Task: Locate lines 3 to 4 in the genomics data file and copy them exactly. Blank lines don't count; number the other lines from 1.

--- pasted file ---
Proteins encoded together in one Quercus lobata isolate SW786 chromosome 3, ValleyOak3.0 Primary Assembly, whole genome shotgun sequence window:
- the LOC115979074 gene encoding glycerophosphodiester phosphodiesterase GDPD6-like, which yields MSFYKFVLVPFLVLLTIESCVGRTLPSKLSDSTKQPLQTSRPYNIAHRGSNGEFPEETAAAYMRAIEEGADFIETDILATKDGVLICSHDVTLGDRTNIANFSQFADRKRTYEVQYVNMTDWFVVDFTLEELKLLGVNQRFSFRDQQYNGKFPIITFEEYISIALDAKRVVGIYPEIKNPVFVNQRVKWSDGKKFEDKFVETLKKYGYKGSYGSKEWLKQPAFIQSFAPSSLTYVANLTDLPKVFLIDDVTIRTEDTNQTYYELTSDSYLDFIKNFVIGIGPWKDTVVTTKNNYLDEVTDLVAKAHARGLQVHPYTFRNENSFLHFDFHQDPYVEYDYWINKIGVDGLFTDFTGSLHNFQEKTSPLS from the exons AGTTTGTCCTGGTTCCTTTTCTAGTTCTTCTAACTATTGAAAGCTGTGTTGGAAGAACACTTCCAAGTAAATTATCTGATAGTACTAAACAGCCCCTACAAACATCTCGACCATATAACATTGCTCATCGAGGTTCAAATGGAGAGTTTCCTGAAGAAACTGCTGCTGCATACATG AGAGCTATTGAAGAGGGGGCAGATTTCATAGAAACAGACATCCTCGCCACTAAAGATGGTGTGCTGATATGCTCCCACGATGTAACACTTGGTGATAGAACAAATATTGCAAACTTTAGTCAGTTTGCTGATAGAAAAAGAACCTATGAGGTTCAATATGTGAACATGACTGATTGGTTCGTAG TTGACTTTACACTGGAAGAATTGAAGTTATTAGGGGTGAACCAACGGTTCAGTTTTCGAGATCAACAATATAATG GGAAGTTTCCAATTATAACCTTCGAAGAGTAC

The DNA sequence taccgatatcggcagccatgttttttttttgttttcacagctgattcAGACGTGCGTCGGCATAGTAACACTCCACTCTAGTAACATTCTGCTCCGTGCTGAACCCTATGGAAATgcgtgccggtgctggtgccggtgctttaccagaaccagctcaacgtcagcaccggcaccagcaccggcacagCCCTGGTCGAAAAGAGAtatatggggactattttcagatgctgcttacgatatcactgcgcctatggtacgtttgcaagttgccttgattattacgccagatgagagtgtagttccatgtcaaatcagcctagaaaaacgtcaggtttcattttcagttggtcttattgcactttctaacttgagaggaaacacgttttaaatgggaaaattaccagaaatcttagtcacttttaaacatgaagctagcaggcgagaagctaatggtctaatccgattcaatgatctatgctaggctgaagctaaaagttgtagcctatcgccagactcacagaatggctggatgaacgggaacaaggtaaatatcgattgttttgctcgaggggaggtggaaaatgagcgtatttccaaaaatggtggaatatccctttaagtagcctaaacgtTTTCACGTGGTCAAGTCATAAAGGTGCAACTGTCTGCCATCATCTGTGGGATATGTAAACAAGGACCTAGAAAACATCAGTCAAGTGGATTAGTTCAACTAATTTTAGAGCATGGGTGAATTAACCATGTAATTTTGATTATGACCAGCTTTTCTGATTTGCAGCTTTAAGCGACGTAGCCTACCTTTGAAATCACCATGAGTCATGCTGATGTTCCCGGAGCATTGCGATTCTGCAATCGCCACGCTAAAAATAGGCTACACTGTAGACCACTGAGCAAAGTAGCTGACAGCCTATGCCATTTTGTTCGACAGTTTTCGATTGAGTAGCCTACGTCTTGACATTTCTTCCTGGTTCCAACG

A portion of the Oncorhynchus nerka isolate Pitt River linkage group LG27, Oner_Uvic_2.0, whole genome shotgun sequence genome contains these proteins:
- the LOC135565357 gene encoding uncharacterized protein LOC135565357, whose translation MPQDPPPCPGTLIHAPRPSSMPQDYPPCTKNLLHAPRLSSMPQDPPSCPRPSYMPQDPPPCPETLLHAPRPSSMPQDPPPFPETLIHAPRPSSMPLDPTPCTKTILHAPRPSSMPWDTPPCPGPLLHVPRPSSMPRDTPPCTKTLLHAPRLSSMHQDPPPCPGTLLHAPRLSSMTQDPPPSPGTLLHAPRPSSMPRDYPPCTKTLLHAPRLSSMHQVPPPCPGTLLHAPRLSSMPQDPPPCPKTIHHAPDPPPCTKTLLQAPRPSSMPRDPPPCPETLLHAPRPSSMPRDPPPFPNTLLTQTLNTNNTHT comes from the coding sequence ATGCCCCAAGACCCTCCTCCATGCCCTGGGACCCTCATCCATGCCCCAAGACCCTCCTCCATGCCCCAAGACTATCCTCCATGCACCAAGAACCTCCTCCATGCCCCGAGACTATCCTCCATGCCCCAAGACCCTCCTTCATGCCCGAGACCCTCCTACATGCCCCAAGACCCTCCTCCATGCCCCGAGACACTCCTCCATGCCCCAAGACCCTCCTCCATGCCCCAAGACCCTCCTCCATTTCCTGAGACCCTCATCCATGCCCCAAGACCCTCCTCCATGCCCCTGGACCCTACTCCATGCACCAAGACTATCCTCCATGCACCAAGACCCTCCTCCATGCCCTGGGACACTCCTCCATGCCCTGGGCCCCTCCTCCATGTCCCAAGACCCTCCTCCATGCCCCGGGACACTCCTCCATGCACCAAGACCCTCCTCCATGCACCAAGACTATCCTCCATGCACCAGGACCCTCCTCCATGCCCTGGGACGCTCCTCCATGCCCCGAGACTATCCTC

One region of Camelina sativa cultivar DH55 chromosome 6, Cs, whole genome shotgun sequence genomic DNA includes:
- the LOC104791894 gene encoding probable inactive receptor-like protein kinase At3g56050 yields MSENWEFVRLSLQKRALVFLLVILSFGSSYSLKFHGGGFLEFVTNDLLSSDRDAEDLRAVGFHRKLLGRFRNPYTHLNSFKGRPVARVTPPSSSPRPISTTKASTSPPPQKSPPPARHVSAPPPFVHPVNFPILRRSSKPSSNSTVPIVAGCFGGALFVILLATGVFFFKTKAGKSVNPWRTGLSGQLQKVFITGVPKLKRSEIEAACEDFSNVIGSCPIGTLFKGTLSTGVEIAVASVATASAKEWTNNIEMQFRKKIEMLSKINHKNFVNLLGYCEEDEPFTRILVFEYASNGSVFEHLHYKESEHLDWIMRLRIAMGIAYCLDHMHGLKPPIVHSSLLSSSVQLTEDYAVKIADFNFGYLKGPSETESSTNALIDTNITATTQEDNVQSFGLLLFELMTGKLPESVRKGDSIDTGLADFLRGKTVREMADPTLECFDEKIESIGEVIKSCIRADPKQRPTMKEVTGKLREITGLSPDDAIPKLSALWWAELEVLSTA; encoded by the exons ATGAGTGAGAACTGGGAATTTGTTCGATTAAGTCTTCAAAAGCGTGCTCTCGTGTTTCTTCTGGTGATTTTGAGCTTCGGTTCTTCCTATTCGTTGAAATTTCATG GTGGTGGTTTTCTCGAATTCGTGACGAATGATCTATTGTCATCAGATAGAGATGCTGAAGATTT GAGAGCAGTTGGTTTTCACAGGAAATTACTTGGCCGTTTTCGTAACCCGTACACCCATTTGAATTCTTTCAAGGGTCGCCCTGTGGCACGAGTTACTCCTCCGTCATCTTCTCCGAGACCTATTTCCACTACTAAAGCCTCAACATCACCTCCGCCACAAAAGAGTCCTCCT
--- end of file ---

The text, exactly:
The DNA sequence taccgatatcggcagccatgttttttttttgttttcacagctgattcAGACGTGCGTCGGCATAGTAACACTCCACTCTAGTAACATTCTGCTCCGTGCTGAACCCTATGGAAATgcgtgccggtgctggtgccggtgctttaccagaaccagctcaacgtcagcaccggcaccagcaccggcacagCCCTGGTCGAAAAGAGAtatatggggactattttcagatgctgcttacgatatcactgcgcctatggtacgtttgcaagttgccttgattattacgccagatgagagtgtagttccatgtcaaatcagcctagaaaaacgtcaggtttcattttcagttggtcttattgcactttctaacttgagaggaaacacgttttaaatgggaaaattaccagaaatcttagtcacttttaaacatgaagctagcaggcgagaagctaatggtctaatccgattcaatgatctatgctaggctgaagctaaaagttgtagcctatcgccagactcacagaatggctggatgaacgggaacaaggtaaatatcgattgttttgctcgaggggaggtggaaaatgagcgtatttccaaaaatggtggaatatccctttaagtagcctaaacgtTTTCACGTGGTCAAGTCATAAAGGTGCAACTGTCTGCCATCATCTGTGGGATATGTAAACAAGGACCTAGAAAACATCAGTCAAGTGGATTAGTTCAACTAATTTTAGAGCATGGGTGAATTAACCATGTAATTTTGATTATGACCAGCTTTTCTGATTTGCAGCTTTAAGCGACGTAGCCTACCTTTGAAATCACCATGAGTCATGCTGATGTTCCCGGAGCATTGCGATTCTGCAATCGCCACGCTAAAAATAGGCTACACTGTAGACCACTGAGCAAAGTAGCTGACAGCCTATGCCATTTTGTTCGACAGTTTTCGATTGAGTAGCCTACGTCTTGACATTTCTTCCTGGTTCCAACG

A portion of the Oncorhynchus nerka isolate Pitt River linkage group LG27, Oner_Uvic_2.0, whole genome shotgun sequence genome contains these proteins: